by Philip Cafaro and Jane O’Sullivan
A full-length feature film from Michael Moore and long-time collaborator Jeff Gibbs, first screened last year, has just been released for free viewing on YouTube, garnering over 3 million views in less than a week. While flawed in several ways, it nevertheless makes a valuable contribution to the public discourse on environmentalism. In our view, it is essential viewing for serious environmentalists.
Planet of the Humans’ main thesis is that modern environmentalism is a failure. It’s a plausible thesis, according to the recent scientific literature on climate change and biodiversity loss. Greenhouse gas emissions are increasing, the planet is getting hotter, and extreme weather events are becoming more frequent and more dangerous. The Earth has lost 50% to 60% of its wild vertebrate numbers in just the past 50 years, with most species declining in numbers, many drastically. Whatever your views on the way forward environmentally, we can probably all agree that the status quo isn’t working and that we need more frank public discussion of these matters. Kudos to Gibbs and Moore for spurring such discussions.
Many critics of the film have noted inaccuracies and outdated information in its treatment of renewable energy. The film arguably gets the importance of quickly transitioning from fossil fuels to renewable energy drastically wrong. But many environmentalists err in the other direction by inflating the benefits of this transition and more importantly, by failing to fit it into a larger context of limiting overall human demands on nature.
Contemporary mainstream environmentalism has degenerated into advocacy of technological solutions to climate change, narrowly understood as a matter of efficient resource use. Environmentalism needs to return to a comprehensive critique of human overpopulation, overconsumption, and overdevelopment—and become a movement aimed at creating societies with fewer people, more protected areas, and economies that support limited numbers of people comfortably rather than ever more people in luxury.
If the public comments on YouTube are an accurate indication, many viewers of Planet of the Humans agree with its criticisms of environmental leaders’ cosiness with big business and the movement’s over-reliance on technological fixes to deal with our environmental problems. But many of them also wonder: if technology won’t save us, what will? Unfortunately, as critics have noted, the film is short on solutions. It quotes Richard Heinberg of the Post Carbon Institute (“There are too many human beings using too much, too fast”) and Nina Jablonski, an anthropologist at Penn State University (“Population growth continues to be, not the elephant, the herd of elephants in the room”). But it chooses not to wade into the realm of policy proposals to tame economic and demographic growth—a missed opportunity in our opinion (see TOP’s comprehensive policy suggestions here).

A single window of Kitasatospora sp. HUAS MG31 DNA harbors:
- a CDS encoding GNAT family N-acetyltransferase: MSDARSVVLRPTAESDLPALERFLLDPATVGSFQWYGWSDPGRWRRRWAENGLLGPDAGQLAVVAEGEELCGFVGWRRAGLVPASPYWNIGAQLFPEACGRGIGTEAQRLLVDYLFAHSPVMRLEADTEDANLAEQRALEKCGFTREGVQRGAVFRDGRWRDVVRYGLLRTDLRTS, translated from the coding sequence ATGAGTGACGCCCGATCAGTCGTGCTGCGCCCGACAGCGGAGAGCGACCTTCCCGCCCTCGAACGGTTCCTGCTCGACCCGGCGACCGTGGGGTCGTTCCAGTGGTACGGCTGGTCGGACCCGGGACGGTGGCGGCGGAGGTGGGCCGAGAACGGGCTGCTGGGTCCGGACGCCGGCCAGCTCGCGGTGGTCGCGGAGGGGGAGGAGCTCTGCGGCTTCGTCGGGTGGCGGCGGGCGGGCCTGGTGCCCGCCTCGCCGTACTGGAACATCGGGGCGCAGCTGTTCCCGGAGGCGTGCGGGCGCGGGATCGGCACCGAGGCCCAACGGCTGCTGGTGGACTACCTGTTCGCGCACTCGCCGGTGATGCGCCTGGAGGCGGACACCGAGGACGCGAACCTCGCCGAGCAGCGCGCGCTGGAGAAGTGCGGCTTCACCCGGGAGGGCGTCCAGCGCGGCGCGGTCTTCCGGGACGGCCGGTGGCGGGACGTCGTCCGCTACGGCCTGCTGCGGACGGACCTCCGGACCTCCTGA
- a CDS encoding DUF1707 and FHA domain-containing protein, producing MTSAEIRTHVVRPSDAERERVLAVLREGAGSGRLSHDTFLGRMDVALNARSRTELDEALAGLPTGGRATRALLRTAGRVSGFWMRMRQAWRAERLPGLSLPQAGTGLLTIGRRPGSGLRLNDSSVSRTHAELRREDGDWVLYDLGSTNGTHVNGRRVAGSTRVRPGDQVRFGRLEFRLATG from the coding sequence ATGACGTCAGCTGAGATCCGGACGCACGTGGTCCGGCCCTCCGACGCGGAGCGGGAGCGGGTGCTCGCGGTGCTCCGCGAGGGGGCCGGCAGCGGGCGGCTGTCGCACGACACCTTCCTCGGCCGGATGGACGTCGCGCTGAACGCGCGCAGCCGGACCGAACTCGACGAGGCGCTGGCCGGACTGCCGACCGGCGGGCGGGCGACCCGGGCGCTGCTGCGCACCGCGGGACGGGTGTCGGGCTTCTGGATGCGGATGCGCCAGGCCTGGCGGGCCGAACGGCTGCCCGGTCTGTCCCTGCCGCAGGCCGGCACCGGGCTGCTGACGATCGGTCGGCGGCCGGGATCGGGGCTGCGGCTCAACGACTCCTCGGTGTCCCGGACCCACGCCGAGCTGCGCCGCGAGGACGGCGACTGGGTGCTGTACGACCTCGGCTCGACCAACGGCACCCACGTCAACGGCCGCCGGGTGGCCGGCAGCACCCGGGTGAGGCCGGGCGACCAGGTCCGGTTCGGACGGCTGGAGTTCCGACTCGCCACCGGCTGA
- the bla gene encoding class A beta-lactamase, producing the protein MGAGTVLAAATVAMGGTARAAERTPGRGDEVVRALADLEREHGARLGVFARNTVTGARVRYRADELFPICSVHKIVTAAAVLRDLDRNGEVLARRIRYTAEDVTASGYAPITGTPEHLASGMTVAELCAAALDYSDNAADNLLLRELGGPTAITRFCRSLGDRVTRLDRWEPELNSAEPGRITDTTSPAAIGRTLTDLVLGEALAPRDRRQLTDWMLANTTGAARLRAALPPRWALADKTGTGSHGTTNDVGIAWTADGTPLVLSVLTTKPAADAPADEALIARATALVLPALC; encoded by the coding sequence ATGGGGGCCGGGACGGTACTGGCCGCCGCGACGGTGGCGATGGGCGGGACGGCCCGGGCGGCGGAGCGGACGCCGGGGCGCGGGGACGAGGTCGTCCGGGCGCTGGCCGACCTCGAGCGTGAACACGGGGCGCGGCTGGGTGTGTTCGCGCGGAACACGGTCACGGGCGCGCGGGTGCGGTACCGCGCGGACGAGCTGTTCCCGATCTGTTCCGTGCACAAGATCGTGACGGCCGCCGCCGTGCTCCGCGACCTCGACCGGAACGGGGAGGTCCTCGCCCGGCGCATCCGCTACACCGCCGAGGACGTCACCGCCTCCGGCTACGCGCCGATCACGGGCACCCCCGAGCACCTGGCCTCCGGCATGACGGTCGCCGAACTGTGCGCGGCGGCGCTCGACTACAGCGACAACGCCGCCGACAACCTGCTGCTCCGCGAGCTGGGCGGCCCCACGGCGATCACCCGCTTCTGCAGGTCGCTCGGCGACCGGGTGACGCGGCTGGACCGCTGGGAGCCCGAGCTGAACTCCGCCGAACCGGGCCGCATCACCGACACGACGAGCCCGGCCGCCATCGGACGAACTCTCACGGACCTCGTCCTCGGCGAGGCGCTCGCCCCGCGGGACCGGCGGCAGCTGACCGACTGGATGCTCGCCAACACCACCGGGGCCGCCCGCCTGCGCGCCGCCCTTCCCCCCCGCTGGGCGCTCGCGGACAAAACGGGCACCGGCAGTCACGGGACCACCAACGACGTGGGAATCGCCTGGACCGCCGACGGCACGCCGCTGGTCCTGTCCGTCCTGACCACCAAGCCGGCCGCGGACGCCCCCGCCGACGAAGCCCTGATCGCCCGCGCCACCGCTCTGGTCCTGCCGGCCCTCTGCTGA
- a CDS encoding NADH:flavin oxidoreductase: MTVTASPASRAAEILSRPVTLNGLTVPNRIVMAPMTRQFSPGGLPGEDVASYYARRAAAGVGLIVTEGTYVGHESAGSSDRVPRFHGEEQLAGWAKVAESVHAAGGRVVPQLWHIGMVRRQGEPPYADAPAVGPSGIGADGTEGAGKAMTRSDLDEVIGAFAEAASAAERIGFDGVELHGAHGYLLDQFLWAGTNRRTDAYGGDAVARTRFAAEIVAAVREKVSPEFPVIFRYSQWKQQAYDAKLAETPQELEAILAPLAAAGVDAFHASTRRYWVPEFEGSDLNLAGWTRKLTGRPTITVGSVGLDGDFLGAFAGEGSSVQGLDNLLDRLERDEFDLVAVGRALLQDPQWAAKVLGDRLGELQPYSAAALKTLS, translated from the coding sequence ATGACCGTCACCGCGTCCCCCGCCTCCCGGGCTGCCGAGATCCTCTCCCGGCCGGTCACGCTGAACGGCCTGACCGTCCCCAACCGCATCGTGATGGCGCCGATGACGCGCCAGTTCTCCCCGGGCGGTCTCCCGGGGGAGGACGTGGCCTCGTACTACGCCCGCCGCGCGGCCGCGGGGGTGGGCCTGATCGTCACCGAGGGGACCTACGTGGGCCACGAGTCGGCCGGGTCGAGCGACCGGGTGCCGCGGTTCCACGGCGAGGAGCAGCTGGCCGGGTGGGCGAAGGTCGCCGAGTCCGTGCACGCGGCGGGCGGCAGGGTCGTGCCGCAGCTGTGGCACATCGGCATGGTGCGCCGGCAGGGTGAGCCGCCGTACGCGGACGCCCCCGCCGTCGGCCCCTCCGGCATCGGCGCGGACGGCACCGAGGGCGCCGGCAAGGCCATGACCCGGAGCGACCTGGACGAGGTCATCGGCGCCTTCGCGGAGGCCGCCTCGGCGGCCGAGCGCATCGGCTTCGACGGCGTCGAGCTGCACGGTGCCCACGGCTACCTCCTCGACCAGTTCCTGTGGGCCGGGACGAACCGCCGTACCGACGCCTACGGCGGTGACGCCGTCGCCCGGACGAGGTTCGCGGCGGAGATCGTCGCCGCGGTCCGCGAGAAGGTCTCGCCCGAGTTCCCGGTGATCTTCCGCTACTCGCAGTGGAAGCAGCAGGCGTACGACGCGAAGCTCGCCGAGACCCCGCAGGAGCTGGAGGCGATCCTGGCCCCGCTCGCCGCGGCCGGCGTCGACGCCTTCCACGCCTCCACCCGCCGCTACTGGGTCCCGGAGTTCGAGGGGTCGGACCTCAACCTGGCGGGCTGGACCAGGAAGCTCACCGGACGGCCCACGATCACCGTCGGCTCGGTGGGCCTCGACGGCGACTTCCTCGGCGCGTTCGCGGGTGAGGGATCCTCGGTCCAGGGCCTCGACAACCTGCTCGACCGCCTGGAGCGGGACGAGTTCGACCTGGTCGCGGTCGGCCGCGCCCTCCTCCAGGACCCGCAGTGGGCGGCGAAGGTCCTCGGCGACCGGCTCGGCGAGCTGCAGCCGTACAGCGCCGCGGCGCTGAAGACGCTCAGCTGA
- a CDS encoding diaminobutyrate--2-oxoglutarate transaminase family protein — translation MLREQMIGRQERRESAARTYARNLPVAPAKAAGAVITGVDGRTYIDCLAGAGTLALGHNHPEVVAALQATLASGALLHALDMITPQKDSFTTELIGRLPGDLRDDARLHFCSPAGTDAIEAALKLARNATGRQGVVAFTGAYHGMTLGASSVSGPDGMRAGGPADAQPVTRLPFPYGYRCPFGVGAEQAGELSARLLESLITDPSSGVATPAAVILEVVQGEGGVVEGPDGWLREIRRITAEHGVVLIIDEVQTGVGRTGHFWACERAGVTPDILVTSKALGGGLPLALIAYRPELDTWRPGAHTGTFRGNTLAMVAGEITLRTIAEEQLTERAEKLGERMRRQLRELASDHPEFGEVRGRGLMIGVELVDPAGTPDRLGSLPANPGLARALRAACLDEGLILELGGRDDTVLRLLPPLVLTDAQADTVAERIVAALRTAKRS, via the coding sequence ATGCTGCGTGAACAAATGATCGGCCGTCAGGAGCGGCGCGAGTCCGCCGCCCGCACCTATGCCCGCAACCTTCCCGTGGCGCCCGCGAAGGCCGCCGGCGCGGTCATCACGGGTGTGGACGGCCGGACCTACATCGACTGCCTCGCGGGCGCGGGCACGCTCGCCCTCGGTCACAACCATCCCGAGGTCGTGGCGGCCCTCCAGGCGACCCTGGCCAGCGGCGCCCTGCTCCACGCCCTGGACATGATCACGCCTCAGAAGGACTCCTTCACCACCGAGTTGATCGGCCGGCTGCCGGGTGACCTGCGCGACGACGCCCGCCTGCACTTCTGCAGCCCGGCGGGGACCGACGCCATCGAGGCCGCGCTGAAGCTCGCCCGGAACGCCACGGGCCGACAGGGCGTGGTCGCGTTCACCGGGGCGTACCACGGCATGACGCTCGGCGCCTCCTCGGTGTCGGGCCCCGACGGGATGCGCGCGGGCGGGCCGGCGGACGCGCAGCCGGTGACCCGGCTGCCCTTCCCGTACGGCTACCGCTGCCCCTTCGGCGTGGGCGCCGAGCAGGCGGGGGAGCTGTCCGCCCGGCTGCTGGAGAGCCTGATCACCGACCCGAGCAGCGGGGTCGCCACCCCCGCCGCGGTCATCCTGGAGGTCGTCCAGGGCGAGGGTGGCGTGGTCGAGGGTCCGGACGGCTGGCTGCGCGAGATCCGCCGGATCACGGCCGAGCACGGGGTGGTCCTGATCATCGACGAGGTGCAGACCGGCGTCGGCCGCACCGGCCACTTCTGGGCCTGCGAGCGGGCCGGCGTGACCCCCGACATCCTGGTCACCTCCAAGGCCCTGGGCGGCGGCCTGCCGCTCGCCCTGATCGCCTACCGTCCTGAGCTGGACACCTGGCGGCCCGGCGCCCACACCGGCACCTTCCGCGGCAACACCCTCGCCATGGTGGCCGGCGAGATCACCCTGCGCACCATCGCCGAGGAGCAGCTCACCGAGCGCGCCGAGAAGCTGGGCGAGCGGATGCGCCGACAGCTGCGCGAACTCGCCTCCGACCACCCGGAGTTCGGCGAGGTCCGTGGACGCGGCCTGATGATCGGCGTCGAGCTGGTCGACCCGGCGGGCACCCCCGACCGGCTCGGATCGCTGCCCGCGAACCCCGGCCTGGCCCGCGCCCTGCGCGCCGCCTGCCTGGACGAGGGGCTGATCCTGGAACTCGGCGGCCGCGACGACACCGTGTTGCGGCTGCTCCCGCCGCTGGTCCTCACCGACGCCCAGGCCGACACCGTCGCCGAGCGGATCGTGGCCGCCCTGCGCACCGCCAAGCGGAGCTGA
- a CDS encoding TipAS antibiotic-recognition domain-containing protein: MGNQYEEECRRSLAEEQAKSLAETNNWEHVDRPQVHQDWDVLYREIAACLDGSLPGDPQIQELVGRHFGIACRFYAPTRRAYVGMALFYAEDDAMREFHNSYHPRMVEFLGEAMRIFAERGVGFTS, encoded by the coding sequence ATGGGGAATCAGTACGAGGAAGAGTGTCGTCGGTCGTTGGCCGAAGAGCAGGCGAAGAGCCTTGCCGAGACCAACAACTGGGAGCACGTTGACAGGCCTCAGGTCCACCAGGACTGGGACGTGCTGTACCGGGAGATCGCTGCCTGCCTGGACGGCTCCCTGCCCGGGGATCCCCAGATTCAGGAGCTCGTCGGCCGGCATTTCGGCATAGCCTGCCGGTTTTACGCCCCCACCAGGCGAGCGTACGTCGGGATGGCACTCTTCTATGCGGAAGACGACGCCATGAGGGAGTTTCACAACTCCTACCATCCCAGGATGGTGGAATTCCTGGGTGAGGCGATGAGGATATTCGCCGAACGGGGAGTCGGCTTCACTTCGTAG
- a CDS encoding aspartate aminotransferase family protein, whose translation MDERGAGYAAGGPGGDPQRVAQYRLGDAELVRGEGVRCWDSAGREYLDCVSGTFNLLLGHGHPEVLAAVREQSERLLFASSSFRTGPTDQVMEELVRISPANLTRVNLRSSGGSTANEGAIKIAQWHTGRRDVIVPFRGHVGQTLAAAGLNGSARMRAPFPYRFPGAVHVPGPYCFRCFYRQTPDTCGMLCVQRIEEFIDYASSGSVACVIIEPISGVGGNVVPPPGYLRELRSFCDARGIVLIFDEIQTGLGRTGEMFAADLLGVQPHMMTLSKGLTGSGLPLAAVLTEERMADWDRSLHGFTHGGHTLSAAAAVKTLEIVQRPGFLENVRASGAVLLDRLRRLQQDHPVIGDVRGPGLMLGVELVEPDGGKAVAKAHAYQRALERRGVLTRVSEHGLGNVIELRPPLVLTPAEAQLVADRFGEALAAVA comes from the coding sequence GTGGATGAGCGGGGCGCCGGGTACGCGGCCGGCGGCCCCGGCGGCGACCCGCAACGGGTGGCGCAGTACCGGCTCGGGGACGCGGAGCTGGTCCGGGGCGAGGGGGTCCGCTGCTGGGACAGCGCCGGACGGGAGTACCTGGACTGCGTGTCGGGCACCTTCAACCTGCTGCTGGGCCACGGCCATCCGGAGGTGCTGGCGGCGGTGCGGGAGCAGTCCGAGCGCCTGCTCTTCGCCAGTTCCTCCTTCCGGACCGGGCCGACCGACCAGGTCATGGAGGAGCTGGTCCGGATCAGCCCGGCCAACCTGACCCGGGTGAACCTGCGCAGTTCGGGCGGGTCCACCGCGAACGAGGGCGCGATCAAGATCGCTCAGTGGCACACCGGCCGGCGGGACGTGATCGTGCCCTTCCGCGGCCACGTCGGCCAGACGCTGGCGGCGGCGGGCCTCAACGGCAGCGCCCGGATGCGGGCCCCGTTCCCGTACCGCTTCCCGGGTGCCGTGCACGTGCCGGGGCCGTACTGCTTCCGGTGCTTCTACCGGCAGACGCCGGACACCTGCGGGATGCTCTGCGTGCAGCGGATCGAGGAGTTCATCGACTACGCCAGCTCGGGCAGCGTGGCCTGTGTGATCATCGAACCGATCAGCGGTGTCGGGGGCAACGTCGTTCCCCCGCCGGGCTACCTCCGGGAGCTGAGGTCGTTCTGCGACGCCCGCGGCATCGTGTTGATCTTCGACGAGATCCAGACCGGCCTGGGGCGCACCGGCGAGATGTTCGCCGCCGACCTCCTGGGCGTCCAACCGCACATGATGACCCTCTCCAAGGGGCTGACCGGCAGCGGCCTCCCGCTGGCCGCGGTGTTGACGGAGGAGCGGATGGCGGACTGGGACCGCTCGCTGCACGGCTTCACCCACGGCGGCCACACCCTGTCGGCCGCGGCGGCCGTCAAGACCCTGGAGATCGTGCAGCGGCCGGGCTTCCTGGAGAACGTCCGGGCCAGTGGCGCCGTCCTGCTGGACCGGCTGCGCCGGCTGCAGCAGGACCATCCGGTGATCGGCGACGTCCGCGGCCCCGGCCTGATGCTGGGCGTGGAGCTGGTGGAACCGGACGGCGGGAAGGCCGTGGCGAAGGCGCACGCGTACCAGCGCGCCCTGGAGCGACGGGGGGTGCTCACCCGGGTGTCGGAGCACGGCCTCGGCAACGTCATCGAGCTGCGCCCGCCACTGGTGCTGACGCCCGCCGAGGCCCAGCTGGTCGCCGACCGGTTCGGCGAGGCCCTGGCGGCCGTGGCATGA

Being a Michael Moore film, Planet of the Humans has a general anti-capitalist vibe. It is certainly a concern, if the same deep pockets that are thwarting climate action are controlling the clean energy transition. But do the film’s producers fall for the temptation to paint any link with big-money as disingenuous profiteering under cover of environmental activism? If the Koch brothers, evidently major backers of climate denialism, have quietly cornered the market for wind turbine parts, does this make all wind energy advocates co-conspirators?
This is what we are encouraged to believe, when Planet of the Humans takes a hatchet to various “villains.” But among these, climate activist Bill McKibben has written one of the most trenchant criticisms ever published on the foolishness of the endless growth economy. Jeremy Grantham, dismissed as a “timber investment billionaire,” has done more than most to bring to the climate response the depth that this film advocates, through both philanthropy and advocacy, including scathing criticisms of capitalism and an insistence on addressing human population growth.
Cheap shots at these people can only undermine the film’s intent. And with its grim tone and paucity of positive suggestions, it can be misinterpreted as a counsel of despair (just scroll through those YouTube comments to see plenty of examples). It could be hard for viewers who are not already intimate with a full range of potential climate change responses to know whether we should do anything at all, given that whatever we’re likely to do might profit some underhanded capitalist.
In sum, the film isn’t perfect. But it raises important issues. If you haven’t done so already, we urge you to see Planet of the Humans and decide for yourself what it gets wrong and right.
Update June 1: Despite garnering over 8 million views over the past month, or perhaps because of that, Youtube recently censored Gibbs’ and Moore’s “Planet of the Humans,” removing it from the site for five days on a fair use technicality (4 seconds of footage in an hour and a half film). The film is now reposted. Below Michael Moore discusses the film and its recent censorship, in a fascinating and wide-ranging conversation on the “Useful Idiot” videocast from Rolling Stone.